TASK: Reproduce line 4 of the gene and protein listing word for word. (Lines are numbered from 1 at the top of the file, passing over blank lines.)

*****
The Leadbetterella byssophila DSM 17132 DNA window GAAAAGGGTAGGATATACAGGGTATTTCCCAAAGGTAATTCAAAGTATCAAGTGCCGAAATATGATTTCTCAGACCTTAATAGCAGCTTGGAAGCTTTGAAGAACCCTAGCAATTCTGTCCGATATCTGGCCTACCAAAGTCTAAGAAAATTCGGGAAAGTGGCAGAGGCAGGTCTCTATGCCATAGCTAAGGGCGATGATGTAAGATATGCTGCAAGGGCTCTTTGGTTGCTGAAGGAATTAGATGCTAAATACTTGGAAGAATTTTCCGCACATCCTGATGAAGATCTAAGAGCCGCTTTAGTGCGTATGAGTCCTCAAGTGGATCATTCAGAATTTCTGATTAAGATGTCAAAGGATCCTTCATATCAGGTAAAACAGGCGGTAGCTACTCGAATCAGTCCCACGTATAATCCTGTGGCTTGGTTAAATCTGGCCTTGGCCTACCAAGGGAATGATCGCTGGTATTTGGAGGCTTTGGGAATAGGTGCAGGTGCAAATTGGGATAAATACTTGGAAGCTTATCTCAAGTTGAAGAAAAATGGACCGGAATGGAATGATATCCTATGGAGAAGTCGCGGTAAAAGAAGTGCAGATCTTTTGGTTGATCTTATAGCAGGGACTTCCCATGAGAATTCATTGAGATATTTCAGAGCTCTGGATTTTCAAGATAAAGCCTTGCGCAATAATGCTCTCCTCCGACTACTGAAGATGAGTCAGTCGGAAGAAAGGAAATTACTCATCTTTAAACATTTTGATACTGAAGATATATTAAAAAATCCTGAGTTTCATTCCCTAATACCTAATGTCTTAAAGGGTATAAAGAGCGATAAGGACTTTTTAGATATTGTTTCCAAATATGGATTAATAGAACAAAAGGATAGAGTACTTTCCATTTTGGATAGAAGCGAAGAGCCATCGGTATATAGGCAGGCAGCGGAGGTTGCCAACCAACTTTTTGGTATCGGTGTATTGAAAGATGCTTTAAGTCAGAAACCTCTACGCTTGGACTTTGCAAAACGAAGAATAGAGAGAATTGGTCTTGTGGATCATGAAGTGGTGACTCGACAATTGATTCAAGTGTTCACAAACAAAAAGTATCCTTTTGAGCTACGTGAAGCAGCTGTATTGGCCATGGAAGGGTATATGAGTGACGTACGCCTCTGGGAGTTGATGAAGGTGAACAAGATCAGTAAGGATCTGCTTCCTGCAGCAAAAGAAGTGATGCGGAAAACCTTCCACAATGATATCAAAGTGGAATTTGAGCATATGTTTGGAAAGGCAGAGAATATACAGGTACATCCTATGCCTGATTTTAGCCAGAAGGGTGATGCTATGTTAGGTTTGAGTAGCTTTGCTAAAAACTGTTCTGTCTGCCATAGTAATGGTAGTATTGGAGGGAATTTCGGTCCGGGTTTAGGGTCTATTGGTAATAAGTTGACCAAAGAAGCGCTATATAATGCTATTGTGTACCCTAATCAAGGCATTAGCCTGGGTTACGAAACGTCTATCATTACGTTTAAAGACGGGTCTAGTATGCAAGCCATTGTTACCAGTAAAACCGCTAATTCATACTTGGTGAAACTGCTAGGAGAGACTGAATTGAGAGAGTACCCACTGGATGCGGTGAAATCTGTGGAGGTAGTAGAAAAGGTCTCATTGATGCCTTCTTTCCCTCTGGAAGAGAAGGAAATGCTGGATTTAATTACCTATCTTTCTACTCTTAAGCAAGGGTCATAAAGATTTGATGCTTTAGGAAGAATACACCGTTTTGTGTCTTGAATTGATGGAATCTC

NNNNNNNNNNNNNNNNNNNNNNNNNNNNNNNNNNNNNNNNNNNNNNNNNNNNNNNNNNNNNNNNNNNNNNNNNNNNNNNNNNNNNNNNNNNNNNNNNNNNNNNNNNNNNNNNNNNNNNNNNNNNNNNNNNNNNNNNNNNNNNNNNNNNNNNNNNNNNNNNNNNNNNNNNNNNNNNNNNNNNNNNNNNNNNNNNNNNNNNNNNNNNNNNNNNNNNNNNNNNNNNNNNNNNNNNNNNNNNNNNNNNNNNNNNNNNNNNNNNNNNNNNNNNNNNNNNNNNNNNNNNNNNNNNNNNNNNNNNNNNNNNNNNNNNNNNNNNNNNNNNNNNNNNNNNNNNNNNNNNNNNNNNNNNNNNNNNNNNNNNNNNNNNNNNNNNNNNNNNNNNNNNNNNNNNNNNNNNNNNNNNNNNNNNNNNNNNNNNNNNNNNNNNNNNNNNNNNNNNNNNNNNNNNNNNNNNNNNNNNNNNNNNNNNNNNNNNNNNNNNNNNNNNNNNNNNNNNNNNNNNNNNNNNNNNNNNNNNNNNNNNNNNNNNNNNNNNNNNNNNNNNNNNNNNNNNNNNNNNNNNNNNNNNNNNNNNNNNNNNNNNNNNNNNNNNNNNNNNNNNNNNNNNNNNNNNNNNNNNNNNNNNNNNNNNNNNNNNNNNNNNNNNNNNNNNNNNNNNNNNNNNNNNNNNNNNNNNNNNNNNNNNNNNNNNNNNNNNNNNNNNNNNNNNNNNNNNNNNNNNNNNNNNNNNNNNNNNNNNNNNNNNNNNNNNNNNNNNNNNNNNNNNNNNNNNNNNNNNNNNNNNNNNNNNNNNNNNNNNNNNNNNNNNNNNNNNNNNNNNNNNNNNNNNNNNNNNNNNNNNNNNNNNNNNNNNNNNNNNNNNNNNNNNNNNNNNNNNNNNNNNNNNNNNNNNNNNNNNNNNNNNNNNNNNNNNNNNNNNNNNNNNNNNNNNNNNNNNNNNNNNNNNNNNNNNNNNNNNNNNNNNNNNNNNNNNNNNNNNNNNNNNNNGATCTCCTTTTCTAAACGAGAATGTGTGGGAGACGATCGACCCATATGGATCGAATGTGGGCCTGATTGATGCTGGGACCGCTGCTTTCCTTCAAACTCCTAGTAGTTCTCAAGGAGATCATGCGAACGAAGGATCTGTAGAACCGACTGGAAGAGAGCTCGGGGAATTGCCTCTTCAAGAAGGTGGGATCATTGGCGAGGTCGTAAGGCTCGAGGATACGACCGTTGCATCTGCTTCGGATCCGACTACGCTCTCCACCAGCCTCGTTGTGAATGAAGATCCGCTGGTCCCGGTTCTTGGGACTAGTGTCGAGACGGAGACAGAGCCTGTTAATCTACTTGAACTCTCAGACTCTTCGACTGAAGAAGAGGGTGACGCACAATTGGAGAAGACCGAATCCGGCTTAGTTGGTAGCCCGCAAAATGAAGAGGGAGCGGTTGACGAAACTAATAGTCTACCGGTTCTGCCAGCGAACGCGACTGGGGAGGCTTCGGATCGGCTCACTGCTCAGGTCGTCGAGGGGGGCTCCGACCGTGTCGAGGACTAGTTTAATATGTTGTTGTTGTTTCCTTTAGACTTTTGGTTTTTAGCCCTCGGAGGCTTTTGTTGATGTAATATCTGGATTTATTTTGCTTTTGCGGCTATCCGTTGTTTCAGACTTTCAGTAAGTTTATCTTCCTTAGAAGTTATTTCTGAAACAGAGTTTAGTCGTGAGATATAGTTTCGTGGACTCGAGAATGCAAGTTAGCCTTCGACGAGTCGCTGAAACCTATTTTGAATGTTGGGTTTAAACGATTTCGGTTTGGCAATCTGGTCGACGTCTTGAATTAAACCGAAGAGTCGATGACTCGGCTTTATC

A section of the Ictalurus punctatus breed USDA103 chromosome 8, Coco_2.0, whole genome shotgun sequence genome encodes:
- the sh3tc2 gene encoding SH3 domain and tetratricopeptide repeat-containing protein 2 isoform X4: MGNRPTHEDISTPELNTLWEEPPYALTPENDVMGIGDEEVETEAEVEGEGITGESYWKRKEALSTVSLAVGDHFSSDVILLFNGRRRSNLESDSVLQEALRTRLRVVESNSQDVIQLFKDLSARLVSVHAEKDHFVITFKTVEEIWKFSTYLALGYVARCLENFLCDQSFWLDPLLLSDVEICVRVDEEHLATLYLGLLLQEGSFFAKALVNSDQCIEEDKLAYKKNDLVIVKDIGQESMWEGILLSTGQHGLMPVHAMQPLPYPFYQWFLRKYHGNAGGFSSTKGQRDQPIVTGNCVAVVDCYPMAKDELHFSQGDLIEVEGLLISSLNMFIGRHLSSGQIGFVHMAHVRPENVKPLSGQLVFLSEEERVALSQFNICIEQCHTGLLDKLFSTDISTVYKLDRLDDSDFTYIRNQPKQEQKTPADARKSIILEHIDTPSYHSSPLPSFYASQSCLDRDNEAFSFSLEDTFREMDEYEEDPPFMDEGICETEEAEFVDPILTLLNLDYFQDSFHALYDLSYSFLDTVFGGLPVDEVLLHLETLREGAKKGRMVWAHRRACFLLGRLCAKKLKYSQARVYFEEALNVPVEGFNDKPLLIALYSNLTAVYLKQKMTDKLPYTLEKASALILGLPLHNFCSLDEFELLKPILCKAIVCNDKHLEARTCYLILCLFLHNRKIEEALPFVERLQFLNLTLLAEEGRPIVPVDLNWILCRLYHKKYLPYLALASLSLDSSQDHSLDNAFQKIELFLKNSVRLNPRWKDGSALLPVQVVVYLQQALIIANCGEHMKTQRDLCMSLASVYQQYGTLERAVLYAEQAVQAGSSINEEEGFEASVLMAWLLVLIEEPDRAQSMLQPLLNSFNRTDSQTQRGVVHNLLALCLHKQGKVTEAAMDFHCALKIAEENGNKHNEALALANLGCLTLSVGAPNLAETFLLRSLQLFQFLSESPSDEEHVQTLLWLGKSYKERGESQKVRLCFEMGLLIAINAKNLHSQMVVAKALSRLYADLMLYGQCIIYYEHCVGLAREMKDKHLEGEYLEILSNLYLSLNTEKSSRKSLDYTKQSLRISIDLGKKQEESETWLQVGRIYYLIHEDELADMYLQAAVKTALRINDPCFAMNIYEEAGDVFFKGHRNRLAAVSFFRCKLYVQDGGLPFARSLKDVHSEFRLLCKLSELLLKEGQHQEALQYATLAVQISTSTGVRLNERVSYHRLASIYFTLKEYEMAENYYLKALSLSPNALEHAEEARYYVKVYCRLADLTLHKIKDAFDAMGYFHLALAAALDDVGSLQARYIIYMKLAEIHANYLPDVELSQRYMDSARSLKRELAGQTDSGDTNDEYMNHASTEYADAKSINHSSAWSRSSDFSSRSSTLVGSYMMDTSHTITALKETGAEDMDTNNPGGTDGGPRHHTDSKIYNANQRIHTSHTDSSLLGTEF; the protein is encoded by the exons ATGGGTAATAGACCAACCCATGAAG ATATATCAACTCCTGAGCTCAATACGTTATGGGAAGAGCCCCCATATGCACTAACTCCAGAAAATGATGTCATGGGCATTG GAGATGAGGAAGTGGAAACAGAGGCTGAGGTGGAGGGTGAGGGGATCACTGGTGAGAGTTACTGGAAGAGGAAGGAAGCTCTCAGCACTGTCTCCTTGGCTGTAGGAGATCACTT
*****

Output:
- the sh3tc2 gene encoding SH3 domain and tetratricopeptide repeat-containing protein 2 isoform X4: MGNRPTHEDISTPELNTLWEEPPYALTPENDVMGIGDEEVETEAEVEGEGITGESYWKRKEALSTVSLAVGDHFSSDVILLFNGRRRSNLESDSVLQEALRTRLRVVESNSQDVIQLFKDLSARLVSVHAEKDHFVITFKTVEEIWKFSTYLALGYVARCLENFLCDQSFWLDPLLLSDVEICVRVDEEHLATLYLGLLLQEGSFFAKALVNSDQCIEEDKLAYKKNDLVIVKDIGQESMWEGILLSTGQHGLMPVHAMQPLPYPFYQWFLRKYHGNAGGFSSTKGQRDQPIVTGNCVAVVDCYPMAKDELHFSQGDLIEVEGLLISSLNMFIGRHLSSGQIGFVHMAHVRPENVKPLSGQLVFLSEEERVALSQFNICIEQCHTGLLDKLFSTDISTVYKLDRLDDSDFTYIRNQPKQEQKTPADARKSIILEHIDTPSYHSSPLPSFYASQSCLDRDNEAFSFSLEDTFREMDEYEEDPPFMDEGICETEEAEFVDPILTLLNLDYFQDSFHALYDLSYSFLDTVFGGLPVDEVLLHLETLREGAKKGRMVWAHRRACFLLGRLCAKKLKYSQARVYFEEALNVPVEGFNDKPLLIALYSNLTAVYLKQKMTDKLPYTLEKASALILGLPLHNFCSLDEFELLKPILCKAIVCNDKHLEARTCYLILCLFLHNRKIEEALPFVERLQFLNLTLLAEEGRPIVPVDLNWILCRLYHKKYLPYLALASLSLDSSQDHSLDNAFQKIELFLKNSVRLNPRWKDGSALLPVQVVVYLQQALIIANCGEHMKTQRDLCMSLASVYQQYGTLERAVLYAEQAVQAGSSINEEEGFEASVLMAWLLVLIEEPDRAQSMLQPLLNSFNRTDSQTQRGVVHNLLALCLHKQGKVTEAAMDFHCALKIAEENGNKHNEALALANLGCLTLSVGAPNLAETFLLRSLQLFQFLSESPSDEEHVQTLLWLGKSYKERGESQKVRLCFEMGLLIAINAKNLHSQMVVAKALSRLYADLMLYGQCIIYYEHCVGLAREMKDKHLEGEYLEILSNLYLSLNTEKSSRKSLDYTKQSLRISIDLGKKQEESETWLQVGRIYYLIHEDELADMYLQAAVKTALRINDPCFAMNIYEEAGDVFFKGHRNRLAAVSFFRCKLYVQDGGLPFARSLKDVHSEFRLLCKLSELLLKEGQHQEALQYATLAVQISTSTGVRLNERVSYHRLASIYFTLKEYEMAENYYLKALSLSPNALEHAEEARYYVKVYCRLADLTLHKIKDAFDAMGYFHLALAAALDDVGSLQARYIIYMKLAEIHANYLPDVELSQRYMDSARSLKRELAGQTDSGDTNDEYMNHASTEYADAKSINHSSAWSRSSDFSSRSSTLVGSYMMDTSHTITALKETGAEDMDTNNPGGTDGGPRHHTDSKIYNANQRIHTSHTDSSLLGTEF; the protein is encoded by the exons ATGGGTAATAGACCAACCCATGAAG ATATATCAACTCCTGAGCTCAATACGTTATGGGAAGAGCCCCCATATGCACTAACTCCAGAAAATGATGTCATGGGCATTG GAGATGAGGAAGTGGAAACAGAGGCTGAGGTGGAGGGTGAGGGGATCACTGGTGAGAGTTACTGGAAGAGGAAGGAAGCTCTCAGCACTGTCTCCTTGGCTGTAGGAGATCACTT